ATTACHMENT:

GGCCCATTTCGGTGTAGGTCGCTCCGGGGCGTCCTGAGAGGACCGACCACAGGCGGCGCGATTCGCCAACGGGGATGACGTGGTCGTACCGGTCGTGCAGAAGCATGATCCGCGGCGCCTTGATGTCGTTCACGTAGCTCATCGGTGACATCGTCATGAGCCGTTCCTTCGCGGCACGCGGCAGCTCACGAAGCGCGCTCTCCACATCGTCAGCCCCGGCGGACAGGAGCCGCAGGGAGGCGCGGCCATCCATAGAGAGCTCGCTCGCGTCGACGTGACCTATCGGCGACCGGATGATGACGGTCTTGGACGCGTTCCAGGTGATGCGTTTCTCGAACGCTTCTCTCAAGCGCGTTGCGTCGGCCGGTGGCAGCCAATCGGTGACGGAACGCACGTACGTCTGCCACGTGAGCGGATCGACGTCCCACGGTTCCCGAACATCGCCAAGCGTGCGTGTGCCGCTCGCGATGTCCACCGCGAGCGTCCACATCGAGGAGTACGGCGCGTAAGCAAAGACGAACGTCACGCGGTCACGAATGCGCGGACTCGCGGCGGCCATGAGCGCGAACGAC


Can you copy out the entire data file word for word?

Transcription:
GGCCCATTTCGGTGTAGGTCGCTCCGGGGCGTCCTGAGAGGACCGACCACAGGCGGCGCGATTCGCCAACGGGGATGACGTGGTCGTACCGGTCGTGCAGAAGCATGATCCGCGGCGCCTTGATGTCGTTCACGTAGCTCATCGGTGACATCGTCATGAGCCGTTCCTTCGCGGCACGCGGCAGCTCACGAAGCGCGCTCTCCACATCGTCAGCCCCGGCGGACAGGAGCCGCAGGGAGGCGCGGCCATCCATAGAGAGCTCGCTCGCGTCGACGTGACCTATCGGCGACCGGATGATGACGGTCTTGGACGCGTTCCAGGTGATGCGTTTCTCGAACGCTTCTCTCAAGCGCGTTGCGTCGGCCGGTGGCAGCCAATCGGTGACGGAACGCACGTACGTCTGCCACGTGAGCGGATCGACGTCCCACGGTTCCCGAACATCGCCAAGCGTGCGTGTGCCGCTCGCGATGTCCACCGCGAGCGTCCACATCGAGGAGTACGGCGCGTAAGCAAAGACGAACGTCACGCGGTCACGAATGCGCGGACTCGCGGCGGCCATGAGCGCGAACGAC